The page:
Unpacking Divestiture Packages

Crafting effective merger remedies is one of the Commission’s most important tasks. Done well, a divestiture prevents the competitive harm likely to result from a proposed merger and ensures that competition remains as robust as it was premerger.<br />Once Bureau staff has identified the likely harm from a proposed or consummated merger and the parties express interest in avoiding litigation by...

Crafting effective merger remedies is one of the Commission’s most important tasks. Done well, a divestiture prevents the competitive harm likely to result from a proposed merger and ensures that competition remains as robust as it was premerger.

Once Bureau staff has identified the likely harm from a proposed or consummated merger and the parties express interest in avoiding litigation by agreeing to a settlement, our attention quickly turns to devising a divestiture that would remedy the likely harm. But be warned: vetting proposed divestitures is serious business in the Bureau. Parties should expect that staff will consider a number of factors so that the final divestiture proposal minimizes the risk that the remedy will fail. Negotiating a divestiture remedy is an iterative process generally requiring significant revisions and additions or subtractions to various documents, including the divestiture agreement, transition services and supply agreements, and the Commission’s draft decision and order. As a result, parties should be aware of the significant risks and downsides to presenting a signed divestiture agreement to the Bureau as a fait accompli without having fully discussed it with staff.

Before putting pen to paper, parties should discuss with Bureau staff what assets, rights, and personnel should be included in the divestiture package. For instance, assets outside the market of concern may be necessary for the divested business to be competitive and viable, and may need to be included in the divestiture package.

Understanding the scope of the divestiture package is a necessary prerequisite to an effective sales process, as it affects which buyers are likely to be acceptable. The acceptability of a divestiture package could vary depending on the proposed buyer. Different buyers may need more or less or different divestiture packages to be a viable competitor post-order. Proposed buyers with experience in the business – but not presently competing in the affected market – also will typically result in a shorter vetting process. Buyers with experience in adjacent geographies or complementary products or with experience selling other products to the same customer base may be good candidates. Buyers that do not have experience in the business or are purely financial purchasers will be subject to more significant scrutiny before the Bureau will be able to recommend them to the Commission.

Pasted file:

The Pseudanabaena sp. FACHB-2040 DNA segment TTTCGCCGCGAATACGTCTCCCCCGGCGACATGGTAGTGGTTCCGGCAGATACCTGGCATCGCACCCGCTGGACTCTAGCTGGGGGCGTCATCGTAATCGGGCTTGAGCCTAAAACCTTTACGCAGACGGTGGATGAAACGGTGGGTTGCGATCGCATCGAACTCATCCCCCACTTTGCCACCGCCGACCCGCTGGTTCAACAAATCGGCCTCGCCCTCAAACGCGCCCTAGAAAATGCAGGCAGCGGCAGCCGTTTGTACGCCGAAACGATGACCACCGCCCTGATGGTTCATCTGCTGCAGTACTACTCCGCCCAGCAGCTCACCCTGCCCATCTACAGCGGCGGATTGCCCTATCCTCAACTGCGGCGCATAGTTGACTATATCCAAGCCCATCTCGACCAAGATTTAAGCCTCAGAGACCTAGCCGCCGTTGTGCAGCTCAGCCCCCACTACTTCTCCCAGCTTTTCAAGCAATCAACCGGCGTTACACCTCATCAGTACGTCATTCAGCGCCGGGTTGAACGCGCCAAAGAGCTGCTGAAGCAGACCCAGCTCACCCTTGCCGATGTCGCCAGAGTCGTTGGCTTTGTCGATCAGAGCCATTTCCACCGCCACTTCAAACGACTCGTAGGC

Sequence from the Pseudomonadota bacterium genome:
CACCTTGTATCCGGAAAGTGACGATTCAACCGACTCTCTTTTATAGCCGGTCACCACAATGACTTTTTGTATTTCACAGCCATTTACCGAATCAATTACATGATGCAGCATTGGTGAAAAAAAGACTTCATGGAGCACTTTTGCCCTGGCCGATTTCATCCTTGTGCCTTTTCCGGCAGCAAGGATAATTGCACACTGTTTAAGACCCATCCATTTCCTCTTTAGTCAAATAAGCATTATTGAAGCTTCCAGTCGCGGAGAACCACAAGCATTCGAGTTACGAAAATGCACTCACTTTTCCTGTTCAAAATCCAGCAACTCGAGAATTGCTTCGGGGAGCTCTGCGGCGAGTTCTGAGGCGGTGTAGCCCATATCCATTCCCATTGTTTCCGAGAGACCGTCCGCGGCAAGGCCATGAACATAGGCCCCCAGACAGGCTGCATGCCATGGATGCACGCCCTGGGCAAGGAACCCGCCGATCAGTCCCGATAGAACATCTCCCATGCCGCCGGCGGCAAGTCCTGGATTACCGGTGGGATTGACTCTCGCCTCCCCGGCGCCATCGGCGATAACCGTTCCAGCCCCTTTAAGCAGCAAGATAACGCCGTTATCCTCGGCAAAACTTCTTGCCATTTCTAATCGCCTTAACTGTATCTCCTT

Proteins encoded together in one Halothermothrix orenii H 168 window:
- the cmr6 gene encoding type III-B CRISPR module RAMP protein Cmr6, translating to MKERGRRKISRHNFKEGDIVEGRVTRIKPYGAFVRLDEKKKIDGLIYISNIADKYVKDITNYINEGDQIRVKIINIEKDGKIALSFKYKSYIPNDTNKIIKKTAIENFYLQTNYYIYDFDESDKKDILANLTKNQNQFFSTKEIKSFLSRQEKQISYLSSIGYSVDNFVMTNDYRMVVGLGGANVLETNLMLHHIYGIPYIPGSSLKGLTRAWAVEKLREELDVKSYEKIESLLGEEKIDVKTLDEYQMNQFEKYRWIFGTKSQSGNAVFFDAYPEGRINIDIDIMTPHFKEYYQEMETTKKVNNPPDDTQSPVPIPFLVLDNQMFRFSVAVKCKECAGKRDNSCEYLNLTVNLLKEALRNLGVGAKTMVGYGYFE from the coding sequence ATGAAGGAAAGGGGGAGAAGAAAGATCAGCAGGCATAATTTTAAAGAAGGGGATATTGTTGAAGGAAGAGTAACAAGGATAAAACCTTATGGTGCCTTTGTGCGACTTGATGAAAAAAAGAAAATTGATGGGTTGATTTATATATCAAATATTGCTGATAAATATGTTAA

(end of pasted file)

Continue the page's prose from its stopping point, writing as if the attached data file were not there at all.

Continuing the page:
The Bureau’s Compliance Division is experienced in vetting divestiture packages and buyers. Each divestiture order is designed to remedy the particular risk to competition created by the merger. Rather than expediting an approvable outcome, parties who skip the preliminary discussions and present signed documents may complicate staff’s analysis of the parties’ proposal and prolong, rather than shorten, the vetting process. Additionally, the Bureau may insist on revisions to the executed agreements or the scope of the proposed divestiture, and may reject the proposal completely. For this reason, it is generally much easier and more efficient to negotiate with draft documents than signed, “final” deal documents that will likely need to be modified and amended.

In addition, the Bureau works diligently to expeditiously resolve settlements and make appropriate recommendations to the Commission. Before voting on the Bureau’s recommendation, Commissioners may ask questions about the scope of the package and other proposed buyers. The Bureau must be able to explain the steps it has taken to vet the divestiture when recommending one to the Commission. Investment on the front end by parties in complete, accurate, and responsive discussions with staff, rather than delivering a quickly executed, but problematic, divestiture package will be the fastest path to getting through the process with a successful outcome.

To help those unfamiliar with how we develop effective merger remedies, the Bureau has new resources to guide you through the process – one for respondents (typically the acquiring company) and one for potential buyers of the divested assets. Together with the Best Practices developed from the lessons learned during the 2017 Remedy Study (see pp. 31 – 37), these new resources can help prospective respondents and buyers anticipate what the Commission is likely to accept in a merger settlement that includes a divestiture. The parties to the merger and any proposed buyer should also refer to other resources developed by the Bureau including a guide to negotiating merger remedies and a set of FAQs.

Source: www.ftc.gov